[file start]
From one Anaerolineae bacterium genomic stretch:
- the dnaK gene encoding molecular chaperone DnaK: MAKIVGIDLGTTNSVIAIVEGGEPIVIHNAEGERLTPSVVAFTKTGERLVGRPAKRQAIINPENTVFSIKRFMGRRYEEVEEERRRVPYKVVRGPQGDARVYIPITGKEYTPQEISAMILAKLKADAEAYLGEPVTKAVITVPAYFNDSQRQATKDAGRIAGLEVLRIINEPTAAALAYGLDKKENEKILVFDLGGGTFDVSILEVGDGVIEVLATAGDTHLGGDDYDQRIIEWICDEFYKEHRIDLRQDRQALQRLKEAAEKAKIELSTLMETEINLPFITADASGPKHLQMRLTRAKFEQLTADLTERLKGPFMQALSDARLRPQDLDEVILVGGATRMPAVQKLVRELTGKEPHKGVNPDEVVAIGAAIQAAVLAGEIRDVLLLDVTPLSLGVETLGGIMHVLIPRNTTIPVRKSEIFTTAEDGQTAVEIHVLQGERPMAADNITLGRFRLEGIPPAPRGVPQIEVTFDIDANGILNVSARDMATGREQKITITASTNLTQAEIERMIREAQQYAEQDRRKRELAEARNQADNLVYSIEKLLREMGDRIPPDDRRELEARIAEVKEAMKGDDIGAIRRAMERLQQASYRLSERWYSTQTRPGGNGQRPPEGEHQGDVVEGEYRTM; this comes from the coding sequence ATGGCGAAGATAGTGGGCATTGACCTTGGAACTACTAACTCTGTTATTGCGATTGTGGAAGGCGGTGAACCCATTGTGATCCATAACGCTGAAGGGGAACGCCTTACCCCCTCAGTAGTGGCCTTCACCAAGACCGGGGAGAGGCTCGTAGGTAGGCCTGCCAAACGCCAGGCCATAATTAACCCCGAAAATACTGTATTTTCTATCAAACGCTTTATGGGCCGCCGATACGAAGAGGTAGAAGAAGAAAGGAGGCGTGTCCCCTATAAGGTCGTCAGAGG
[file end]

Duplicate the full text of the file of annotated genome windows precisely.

From one Anaerolineae bacterium genomic stretch:
- the dnaK gene encoding molecular chaperone DnaK: MAKIVGIDLGTTNSVIAIVEGGEPIVIHNAEGERLTPSVVAFTKTGERLVGRPAKRQAIINPENTVFSIKRFMGRRYEEVEEERRRVPYKVVRGPQGDARVYIPITGKEYTPQEISAMILAKLKADAEAYLGEPVTKAVITVPAYFNDSQRQATKDAGRIAGLEVLRIINEPTAAALAYGLDKKENEKILVFDLGGGTFDVSILEVGDGVIEVLATAGDTHLGGDDYDQRIIEWICDEFYKEHRIDLRQDRQALQRLKEAAEKAKIELSTLMETEINLPFITADASGPKHLQMRLTRAKFEQLTADLTERLKGPFMQALSDARLRPQDLDEVILVGGATRMPAVQKLVRELTGKEPHKGVNPDEVVAIGAAIQAAVLAGEIRDVLLLDVTPLSLGVETLGGIMHVLIPRNTTIPVRKSEIFTTAEDGQTAVEIHVLQGERPMAADNITLGRFRLEGIPPAPRGVPQIEVTFDIDANGILNVSARDMATGREQKITITASTNLTQAEIERMIREAQQYAEQDRRKRELAEARNQADNLVYSIEKLLREMGDRIPPDDRRELEARIAEVKEAMKGDDIGAIRRAMERLQQASYRLSERWYSTQTRPGGNGQRPPEGEHQGDVVEGEYRTM; this comes from the coding sequence ATGGCGAAGATAGTGGGCATTGACCTTGGAACTACTAACTCTGTTATTGCGATTGTGGAAGGCGGTGAACCCATTGTGATCCATAACGCTGAAGGGGAACGCCTTACCCCCTCAGTAGTGGCCTTCACCAAGACCGGGGAGAGGCTCGTAGGTAGGCCTGCCAAACGCCAGGCCATAATTAACCCCGAAAATACTGTATTTTCTATCAAACGCTTTATGGGCCGCCGATACGAAGAGGTAGAAGAAGAAAGGAGGCGTGTCCCCTATAAGGTCGTCAGAGG